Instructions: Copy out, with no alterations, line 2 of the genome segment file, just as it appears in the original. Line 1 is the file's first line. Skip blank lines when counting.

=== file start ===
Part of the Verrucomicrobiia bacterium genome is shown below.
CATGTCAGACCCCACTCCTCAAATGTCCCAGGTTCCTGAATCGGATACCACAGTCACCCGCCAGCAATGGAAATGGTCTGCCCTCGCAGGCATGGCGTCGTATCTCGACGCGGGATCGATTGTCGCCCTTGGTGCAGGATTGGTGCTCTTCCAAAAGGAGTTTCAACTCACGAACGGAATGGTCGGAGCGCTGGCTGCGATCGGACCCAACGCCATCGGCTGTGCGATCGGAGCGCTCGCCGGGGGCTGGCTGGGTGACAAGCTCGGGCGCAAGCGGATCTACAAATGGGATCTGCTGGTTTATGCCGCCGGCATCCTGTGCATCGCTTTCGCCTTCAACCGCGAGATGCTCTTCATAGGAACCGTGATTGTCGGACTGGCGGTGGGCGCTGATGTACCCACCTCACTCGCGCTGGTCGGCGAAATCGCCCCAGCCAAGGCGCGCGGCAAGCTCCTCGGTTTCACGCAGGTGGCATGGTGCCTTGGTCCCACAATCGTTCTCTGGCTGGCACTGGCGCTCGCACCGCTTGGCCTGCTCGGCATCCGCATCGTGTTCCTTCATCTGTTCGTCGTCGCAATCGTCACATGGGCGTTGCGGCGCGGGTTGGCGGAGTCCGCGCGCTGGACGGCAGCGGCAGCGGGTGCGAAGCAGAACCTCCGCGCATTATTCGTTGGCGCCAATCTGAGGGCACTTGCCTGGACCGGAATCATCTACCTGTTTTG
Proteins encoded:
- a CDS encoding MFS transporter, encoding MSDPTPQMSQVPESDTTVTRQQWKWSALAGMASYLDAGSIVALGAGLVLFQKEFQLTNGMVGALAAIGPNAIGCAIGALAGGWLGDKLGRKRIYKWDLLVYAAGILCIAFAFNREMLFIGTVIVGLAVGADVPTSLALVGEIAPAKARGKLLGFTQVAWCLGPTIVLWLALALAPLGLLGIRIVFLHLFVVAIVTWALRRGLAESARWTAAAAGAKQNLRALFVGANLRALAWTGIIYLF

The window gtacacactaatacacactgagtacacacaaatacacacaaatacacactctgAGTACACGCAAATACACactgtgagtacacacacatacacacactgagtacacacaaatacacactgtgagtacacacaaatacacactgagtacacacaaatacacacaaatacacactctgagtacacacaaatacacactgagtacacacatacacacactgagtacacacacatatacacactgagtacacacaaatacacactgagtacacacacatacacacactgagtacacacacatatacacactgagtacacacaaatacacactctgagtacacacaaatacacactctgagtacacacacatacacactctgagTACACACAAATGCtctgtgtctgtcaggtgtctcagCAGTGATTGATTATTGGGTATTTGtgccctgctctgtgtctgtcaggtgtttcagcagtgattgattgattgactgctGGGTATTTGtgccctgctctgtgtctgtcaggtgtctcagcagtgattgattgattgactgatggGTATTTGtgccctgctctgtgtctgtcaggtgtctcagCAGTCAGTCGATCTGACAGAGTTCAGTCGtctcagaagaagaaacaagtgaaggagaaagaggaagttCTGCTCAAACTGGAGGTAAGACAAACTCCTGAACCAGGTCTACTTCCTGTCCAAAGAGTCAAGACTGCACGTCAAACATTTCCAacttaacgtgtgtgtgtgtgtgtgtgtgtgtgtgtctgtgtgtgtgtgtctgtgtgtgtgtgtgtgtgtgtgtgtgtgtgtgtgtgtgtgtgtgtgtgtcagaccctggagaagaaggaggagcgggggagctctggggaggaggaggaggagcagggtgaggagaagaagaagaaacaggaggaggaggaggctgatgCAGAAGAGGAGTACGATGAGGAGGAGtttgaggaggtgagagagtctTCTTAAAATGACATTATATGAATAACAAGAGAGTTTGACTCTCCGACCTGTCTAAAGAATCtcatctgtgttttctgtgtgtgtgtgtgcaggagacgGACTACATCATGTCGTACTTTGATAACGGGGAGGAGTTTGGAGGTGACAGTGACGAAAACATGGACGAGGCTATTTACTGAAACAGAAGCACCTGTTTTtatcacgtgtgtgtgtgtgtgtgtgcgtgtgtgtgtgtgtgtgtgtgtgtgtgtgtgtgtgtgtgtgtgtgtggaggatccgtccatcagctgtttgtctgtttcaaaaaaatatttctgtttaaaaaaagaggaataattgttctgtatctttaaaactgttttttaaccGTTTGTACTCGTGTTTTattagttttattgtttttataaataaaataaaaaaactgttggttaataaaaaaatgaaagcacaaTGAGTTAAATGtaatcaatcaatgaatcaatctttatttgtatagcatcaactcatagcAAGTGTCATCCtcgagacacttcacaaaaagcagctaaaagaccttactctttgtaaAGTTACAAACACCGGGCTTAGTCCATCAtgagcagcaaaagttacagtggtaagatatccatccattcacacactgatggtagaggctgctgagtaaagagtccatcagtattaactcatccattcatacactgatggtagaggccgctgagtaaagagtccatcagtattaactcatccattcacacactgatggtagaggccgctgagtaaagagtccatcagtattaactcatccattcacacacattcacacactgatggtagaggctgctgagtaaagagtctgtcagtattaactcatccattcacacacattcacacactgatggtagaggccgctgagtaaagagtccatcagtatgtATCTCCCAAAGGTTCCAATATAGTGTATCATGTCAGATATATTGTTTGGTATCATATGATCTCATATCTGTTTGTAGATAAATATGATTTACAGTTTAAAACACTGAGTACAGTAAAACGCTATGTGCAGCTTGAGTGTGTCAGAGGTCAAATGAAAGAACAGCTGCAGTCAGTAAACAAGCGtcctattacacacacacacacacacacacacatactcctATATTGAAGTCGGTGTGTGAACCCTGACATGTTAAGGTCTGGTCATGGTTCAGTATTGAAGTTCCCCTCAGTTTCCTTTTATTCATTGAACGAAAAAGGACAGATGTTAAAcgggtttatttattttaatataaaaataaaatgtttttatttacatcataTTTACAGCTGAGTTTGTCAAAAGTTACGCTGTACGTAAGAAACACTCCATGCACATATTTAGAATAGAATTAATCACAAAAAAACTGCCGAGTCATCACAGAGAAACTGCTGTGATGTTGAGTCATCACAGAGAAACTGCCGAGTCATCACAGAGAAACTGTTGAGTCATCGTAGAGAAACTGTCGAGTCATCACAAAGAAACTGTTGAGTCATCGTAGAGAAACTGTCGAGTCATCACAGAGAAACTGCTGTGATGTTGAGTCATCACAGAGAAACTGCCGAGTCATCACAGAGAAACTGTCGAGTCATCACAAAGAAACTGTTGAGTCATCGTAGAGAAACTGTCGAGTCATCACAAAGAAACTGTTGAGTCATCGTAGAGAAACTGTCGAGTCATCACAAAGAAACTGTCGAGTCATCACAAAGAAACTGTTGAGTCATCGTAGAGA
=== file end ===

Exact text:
CATGTCAGACCCCACTCCTCAAATGTCCCAGGTTCCTGAATCGGATACCACAGTCACCCGCCAGCAATGGAAATGGTCTGCCCTCGCAGGCATGGCGTCGTATCTCGACGCGGGATCGATTGTCGCCCTTGGTGCAGGATTGGTGCTCTTCCAAAAGGAGTTTCAACTCACGAACGGAATGGTCGGAGCGCTGGCTGCGATCGGACCCAACGCCATCGGCTGTGCGATCGGAGCGCTCGCCGGGGGCTGGCTGGGTGACAAGCTCGGGCGCAAGCGGATCTACAAATGGGATCTGCTGGTTTATGCCGCCGGCATCCTGTGCATCGCTTTCGCCTTCAACCGCGAGATGCTCTTCATAGGAACCGTGATTGTCGGACTGGCGGTGGGCGCTGATGTACCCACCTCACTCGCGCTGGTCGGCGAAATCGCCCCAGCCAAGGCGCGCGGCAAGCTCCTCGGTTTCACGCAGGTGGCATGGTGCCTTGGTCCCACAATCGTTCTCTGGCTGGCACTGGCGCTCGCACCGCTTGGCCTGCTCGGCATCCGCATCGTGTTCCTTCATCTGTTCGTCGTCGCAATCGTCACATGGGCGTTGCGGCGCGGGTTGGCGGAGTCCGCGCGCTGGACGGCAGCGGCAGCGGGTGCGAAGCAGAACCTCCGCGCATTATTCGTTGGCGCCAATCTGAGGGCACTTGCCTGGACCGGAATCATCTACCTGTTTTG